The Evans Home on North Main Street,
The Surveyor's Office (no longer extant)
is on the right
Benjamin and Hannah Smith Evans immigrated from Bush River Meeting in South Carolina to Waynesville, Ohio with their children.
1 Benjamin Evans b: 12 OCT 1760 d: 10 JUL 1830
+ Hannah Smith b: 3 JUL 1767 d: 19 SEP 1853
2 Thomas Evans b: 12 DEC 1791 d: 11 MAY 1852 (Bd. of Earlham College)
+ Hannah Pedrick d: 11 JAN 1828
3 Benjamin Evans b: 6 NOV 1814 d: 23 JUL 1837
3 Lydia Evans b: 13 AUG 1816
+ Joseph C. Cooper
3 Margaret Evans b: 26 AUG 1818
+ David S. Burson (noted early educator in Ohio and Indiana)
3 Isaac P. Evans b: 1 MAR 1821 (President of Evans Linseed Oil Co. of Indianapolis and Richmond and on Bd. of Earlham College)
3 Ann Evans b: 18 APR 1823
3 Mary Evans b: 5 AUG 1825
+ Elizabeth Robinson b: 24 JAN 1802
3 William R. Evans b: 3 DEC 1834
+ Margaret Hadley b: 13 OCT 1836
4 George Evans
3 Owen Evans b: 8 DEC 1836 d: 21 NOV 1839
3 George L. Evans b: 17 SEP 1838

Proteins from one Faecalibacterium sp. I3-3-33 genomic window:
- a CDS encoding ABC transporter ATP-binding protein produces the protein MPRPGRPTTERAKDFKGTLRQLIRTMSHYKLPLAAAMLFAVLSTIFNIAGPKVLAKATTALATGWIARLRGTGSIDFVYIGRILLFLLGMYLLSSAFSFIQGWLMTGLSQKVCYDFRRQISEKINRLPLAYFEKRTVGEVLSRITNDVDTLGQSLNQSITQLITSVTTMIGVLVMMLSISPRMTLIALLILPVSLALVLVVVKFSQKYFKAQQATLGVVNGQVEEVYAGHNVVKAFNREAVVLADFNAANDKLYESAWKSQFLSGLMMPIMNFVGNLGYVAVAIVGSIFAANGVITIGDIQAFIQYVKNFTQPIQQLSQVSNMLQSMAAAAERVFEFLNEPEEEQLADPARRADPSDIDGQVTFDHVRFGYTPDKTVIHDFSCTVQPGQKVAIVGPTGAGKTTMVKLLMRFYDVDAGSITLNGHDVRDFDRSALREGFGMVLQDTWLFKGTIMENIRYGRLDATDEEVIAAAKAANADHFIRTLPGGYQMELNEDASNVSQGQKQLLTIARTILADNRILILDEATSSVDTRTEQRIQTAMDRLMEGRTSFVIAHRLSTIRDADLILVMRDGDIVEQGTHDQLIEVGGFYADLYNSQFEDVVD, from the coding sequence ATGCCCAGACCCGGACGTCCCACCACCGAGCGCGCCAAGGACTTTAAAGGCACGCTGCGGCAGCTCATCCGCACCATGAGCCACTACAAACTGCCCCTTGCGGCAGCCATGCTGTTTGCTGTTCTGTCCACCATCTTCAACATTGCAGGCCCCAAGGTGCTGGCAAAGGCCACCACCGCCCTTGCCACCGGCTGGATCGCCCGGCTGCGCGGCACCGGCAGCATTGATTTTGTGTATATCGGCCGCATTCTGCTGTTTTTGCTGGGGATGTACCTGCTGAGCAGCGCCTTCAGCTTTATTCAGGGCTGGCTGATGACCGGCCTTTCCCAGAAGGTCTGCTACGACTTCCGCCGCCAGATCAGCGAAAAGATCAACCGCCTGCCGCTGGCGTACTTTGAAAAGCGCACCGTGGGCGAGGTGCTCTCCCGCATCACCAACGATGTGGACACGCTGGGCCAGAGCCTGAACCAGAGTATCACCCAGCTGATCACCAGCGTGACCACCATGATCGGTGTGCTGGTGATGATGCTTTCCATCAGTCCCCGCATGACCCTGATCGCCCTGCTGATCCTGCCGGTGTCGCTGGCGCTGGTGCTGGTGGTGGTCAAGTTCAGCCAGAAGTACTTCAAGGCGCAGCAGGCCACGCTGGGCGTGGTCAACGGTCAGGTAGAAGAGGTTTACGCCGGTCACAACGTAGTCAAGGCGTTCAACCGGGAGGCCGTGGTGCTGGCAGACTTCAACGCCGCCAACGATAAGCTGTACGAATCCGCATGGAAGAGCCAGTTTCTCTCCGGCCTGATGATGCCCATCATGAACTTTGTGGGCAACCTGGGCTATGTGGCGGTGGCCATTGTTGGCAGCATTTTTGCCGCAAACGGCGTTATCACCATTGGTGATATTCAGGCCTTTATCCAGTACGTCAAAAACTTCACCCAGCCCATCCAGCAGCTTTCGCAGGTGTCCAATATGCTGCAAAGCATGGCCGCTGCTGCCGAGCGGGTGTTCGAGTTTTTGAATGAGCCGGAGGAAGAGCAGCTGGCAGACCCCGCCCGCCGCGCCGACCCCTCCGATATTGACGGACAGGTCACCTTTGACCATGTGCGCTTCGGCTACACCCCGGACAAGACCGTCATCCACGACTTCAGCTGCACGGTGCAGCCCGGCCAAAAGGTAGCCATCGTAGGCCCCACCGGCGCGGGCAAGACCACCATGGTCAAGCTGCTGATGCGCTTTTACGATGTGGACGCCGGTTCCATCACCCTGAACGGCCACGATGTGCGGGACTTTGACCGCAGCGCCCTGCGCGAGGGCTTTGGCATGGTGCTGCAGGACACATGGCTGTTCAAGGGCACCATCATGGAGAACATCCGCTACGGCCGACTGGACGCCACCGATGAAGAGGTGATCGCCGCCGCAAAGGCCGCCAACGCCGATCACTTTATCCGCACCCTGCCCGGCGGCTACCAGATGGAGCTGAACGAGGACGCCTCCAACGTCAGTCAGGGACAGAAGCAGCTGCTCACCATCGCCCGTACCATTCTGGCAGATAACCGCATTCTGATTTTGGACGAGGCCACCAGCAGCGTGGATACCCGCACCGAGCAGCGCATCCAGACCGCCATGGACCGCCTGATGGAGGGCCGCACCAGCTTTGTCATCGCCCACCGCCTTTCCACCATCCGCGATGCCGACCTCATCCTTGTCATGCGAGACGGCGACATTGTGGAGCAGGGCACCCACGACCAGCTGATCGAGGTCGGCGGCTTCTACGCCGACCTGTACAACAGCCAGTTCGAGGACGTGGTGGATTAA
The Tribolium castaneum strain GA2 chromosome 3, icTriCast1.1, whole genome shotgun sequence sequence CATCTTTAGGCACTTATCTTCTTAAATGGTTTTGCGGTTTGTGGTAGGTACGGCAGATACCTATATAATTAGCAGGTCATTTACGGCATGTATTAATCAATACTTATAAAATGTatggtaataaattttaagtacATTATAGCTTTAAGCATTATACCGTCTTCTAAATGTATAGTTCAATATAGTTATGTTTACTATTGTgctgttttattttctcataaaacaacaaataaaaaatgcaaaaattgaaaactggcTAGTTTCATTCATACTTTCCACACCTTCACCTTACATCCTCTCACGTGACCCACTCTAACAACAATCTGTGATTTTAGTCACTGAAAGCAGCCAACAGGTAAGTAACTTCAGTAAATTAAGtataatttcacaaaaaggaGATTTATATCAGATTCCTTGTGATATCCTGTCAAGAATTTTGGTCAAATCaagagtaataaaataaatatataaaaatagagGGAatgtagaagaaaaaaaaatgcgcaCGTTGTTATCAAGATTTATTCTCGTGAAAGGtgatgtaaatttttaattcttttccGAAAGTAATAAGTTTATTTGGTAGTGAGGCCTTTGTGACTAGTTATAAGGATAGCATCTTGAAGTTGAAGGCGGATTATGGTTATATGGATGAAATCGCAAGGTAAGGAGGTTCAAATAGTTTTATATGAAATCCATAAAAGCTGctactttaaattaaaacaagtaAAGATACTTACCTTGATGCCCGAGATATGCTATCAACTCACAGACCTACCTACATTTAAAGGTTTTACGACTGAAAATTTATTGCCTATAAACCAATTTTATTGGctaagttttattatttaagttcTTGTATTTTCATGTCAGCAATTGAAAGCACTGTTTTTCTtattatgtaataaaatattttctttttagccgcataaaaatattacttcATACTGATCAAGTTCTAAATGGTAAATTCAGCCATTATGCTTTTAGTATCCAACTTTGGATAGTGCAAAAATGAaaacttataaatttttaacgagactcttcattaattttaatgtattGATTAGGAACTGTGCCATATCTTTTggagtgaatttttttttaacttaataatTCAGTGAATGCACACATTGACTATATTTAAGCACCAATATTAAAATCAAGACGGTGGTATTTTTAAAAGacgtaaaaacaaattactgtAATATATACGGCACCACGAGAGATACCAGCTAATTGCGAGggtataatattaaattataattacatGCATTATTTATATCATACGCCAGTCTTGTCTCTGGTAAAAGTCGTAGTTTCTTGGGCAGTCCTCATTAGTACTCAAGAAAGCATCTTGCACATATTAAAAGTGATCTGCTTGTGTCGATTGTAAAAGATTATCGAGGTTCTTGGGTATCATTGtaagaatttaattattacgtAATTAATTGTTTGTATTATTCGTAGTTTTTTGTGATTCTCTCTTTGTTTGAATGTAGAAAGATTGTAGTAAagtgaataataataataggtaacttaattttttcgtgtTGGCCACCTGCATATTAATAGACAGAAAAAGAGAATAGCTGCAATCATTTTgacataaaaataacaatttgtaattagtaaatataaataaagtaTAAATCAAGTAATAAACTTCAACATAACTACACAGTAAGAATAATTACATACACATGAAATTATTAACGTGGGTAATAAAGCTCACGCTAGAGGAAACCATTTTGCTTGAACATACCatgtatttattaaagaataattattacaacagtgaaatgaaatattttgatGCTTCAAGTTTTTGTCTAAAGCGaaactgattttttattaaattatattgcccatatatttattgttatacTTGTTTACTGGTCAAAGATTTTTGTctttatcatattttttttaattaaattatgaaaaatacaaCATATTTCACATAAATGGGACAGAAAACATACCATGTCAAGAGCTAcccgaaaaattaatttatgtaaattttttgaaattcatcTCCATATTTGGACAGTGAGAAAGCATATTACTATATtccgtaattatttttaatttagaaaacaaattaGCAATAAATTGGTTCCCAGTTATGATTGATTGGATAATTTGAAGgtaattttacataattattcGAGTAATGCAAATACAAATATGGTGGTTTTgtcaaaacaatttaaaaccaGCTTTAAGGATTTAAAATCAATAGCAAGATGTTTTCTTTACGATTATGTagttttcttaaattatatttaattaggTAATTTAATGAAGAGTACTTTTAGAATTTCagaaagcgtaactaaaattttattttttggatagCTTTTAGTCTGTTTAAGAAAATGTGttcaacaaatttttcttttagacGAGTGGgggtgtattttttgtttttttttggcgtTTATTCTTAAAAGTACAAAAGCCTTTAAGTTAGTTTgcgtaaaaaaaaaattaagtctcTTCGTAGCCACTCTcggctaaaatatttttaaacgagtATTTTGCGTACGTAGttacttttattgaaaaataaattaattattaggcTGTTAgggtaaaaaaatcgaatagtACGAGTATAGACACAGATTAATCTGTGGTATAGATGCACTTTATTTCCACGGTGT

3 Joseph R. Evans b: 16 NOV 1840 (Partner with Isaac P. Evens and on Bd. of Earlham College)
2 David Evans b: 30 JUN 1793 d: 19 NOV 1861
+ Rachel Burnett
3 Dr. John Evans b: 9 MAR 1814 (Territorial Governor of Colorado)
3 Joel Evans b: 23 JAN 1816 d: 17 SEP 1907
+ Susan R. Sharp b: 24 MAY 1815 d: 30 NOV 1840
4 Elizabeth S. Evans b: 1838 d: 30 AUG 1861
+ Elizabeth Satterthwaite b: 20 JUN 1820 d: 4 DEC 1872
4 Rachel Caroline Evans b: 6 JUN 1845
4 John S. Evans b: 31 JUL 1849
4 David Evans b: 4 DEC 1851
3 Seth Evans b: 21 OCT 1817
3 Evan Evans b: 1 JUL 1820 d: 21 OCT 1821
4 Lydia Evans
4 John Evans
4 Pamelia Evans
4 Hannah Evans
3 Owen Evans b: 17 AUG 1821 d: 29 JAN 1823
3 Rebecca Evans b: 15 AUG 1823 d: 25 DEC 1845
3 Benjamin Evans b: 16 DEC 1824
3 Mary Evans b: 27 JUL 1826 d: 9 APR 1850
3 Hannah Evans b: 3 APR 1829
3 Ann Evans b: 1 MAY 1831
3 Jason Evans b: 31 MAR 1833 d: 23 AUG 1907
2 Elizabeth Evans b: 6 FEB 1795
2 Owen Evans b: 16 MAR 1800 d: 2 JUL 1827
2 George Evans b: 25 FEB 1802 (Bd. of Earlham College)
+ Sarah (Mary) Hasket
2 Sarah Evans b: 6 MAR 1804 d: 24 JUN 1851
2 Mary Evans b: 22 FEB 1806 d: 18 AUG 1830
+ Richard Pedrick
+ Amirah Haines b: 22 JAN 1804 d: BEF 1836
+ Mary W. Haines b: 12 AUG 1815 d: 25 APR 1889